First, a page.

Healthy bones play a vital role in our body. Its significance increases as the age grow and it provides structure to our body and protects internal organs, produce blood cells and support all of the other tissues of the body. The bones continuously change as new bones are formed and old bones are broken down with subsequent increase the bone mass.
In-depth, our bones have two types of structure. The Cortical bone, which is in dense form and Spongy bone, which is in a lattice form. When the bone density is reduced in the spongy bone and thinning of cortical bone, there arises a complication in the bones.
This is called as Osteoporosis, the bone-thinning disease. Often referred to as ‘silent disease’.
‘Osteo’ means bone and porous means pore. ‘Osteoporosis’ means loss of bone density. Our bones are made up of outer dense cortical bone and inner less dense trabecular bone.
Type 1 (early) osteoporosis is characterized by excessive loss of trabecular bone. Type 2 (senile) osteoporosis is characterized by loss of both trabecular and cortical bone which is usually an age-related disease.
As long as our bone density is normal, our bones are resilient to low trauma fractures. If bone density decreases there is a high risk of fractures even with a minor fall. Common sites of osteoporotic fractures are hip, spine, wrist and ankle. A decrease in bone density is usually painless and is diagnosed mostly after the patient has sustained a fracture
In such conditions, the replacement of lost minerals are delayed in the bones leading to a decrease in bone density causing brittle and much prone to fractures.
As long as our bone density is normal, the bones are resilient to low trauma fractures, if bone density decreases there is a high risk of fractures even with a minor fall. Common sites of osteoporotic fractures are hip, spine, wrist and ankle. A decrease in bone density is usually painless and is diagnosed mostly after a patient has sustained a fracture.
Facts about Osteoporosis
50% of fractures in the world occur in Asia
1 in 5 men and 1 in 3 women beyond 50 years, experience this silent disease.
20% - 25% of patients die after sustaining an osteoporotic hip fracture.
A Global survey finds that the number of days spent in hospital is more for osteoporosis and its complications in compared to other critical health issues like cancer and cardiac.
Screening And Diagnosis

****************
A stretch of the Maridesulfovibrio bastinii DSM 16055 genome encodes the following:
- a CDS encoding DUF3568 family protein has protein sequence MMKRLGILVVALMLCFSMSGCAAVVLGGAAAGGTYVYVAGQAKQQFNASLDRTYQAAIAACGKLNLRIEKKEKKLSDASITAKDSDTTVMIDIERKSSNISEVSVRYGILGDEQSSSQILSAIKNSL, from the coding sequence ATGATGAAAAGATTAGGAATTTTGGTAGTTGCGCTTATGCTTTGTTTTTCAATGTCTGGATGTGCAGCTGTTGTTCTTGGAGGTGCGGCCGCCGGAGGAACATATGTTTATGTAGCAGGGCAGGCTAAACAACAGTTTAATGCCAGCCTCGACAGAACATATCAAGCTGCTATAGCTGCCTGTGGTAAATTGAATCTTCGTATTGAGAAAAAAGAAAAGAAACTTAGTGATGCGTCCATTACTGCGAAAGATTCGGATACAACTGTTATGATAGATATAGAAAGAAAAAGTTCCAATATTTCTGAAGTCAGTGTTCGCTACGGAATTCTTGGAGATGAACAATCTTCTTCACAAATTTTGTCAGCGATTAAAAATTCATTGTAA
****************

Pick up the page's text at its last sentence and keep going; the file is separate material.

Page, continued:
The conventional dual-energy X-ray absorptiometry DEXA scan is the present method adopted for measuring bone mineral density.
The two types of DEXA scan
Peripheral DEXA – which inaccurate handheld devices used for mass screening purposes.
Central DEXA - which is an accurate measure of bone mineral density
DEXA Scan results are interpreted by Rheumatologist in conjunction with the clinical scenario.
Therapeutic options for osteoporosis treatment include drugs like oral and intravenous bisphosphonates, hormones like Teriparatide and calcitonin, monoclonal antibodies like Denosumab. Calcium and Vitamin D supplements according to the severity of the disease is a part of every osteoporosis prescription. Newer drugs like Romosuzumab and Odanacatib are in the pipeline.
Most of these drugs need close monitoring to avoid toxicity and hence must strictly be taken only under medical supervision.
"Rheumatologist" is the specialist who usually treats once Osteoporosis develops.
It is the need of the hour to love your bones as every passing minute, patients all over the world are silently succumbing to this easily preventable but tough to treat disease- osteoporosis.
Who Are At The Risk
The following populations are at high risk for developing osteoporosis and need to be aware of the screening and treatment options available.
Addictions - smokers and chronic alcoholics
Patients suffering from Rheumatological diseases like Rheumatoid arthritis, Ankylosing spondylitis, Psoriatic arthritis, Lupus and many more
Chronic endocrine diseases like thyroid disorders and diabetes
Tips For Prevention Of Osteoporosis
Intake of recommended calcium in diet from childhood. Calcium-rich foods include eggs, milk, curd, cheese, almonds, fish, coconuts, soya, oranges and greens.
Vitamin D is considered now to be more of a hormone than just a vitamin. It plays a major role in maintaining good bone health. A daily exposure to sunlight for at least 20-30 minutes, human skin synthesis vitamin D which is vital for bone health.
Avoid smoking and consumption of alcohol
Restricting Coffee or tea will accelerate the loss of bone density
Simple exercises for 30 minutes a day will improve bone strength
Precautions For Elders
It is of utmost importance to avoid falls in elderly to prevent fractures of hip bone which is most dangerous fracture beyond 65 years of age in view of the associated mortality and morbidity.
Ensure proper vision
Good lighting in the room
Use crane/crutches/walker/hand railings/modified footwear according to individuals needs for effective mobilization
Use railings for a cot to prevent accidental fall from bed
Avoid walking on slippery and polished surfaces
Avoid walking fast
Avoid high heels
Never let mobility restricted people unsupervised or unattended for long periods
Dr C. Balaji, is a Consultant Rheumatologist, Parvathy Hospital, Chennai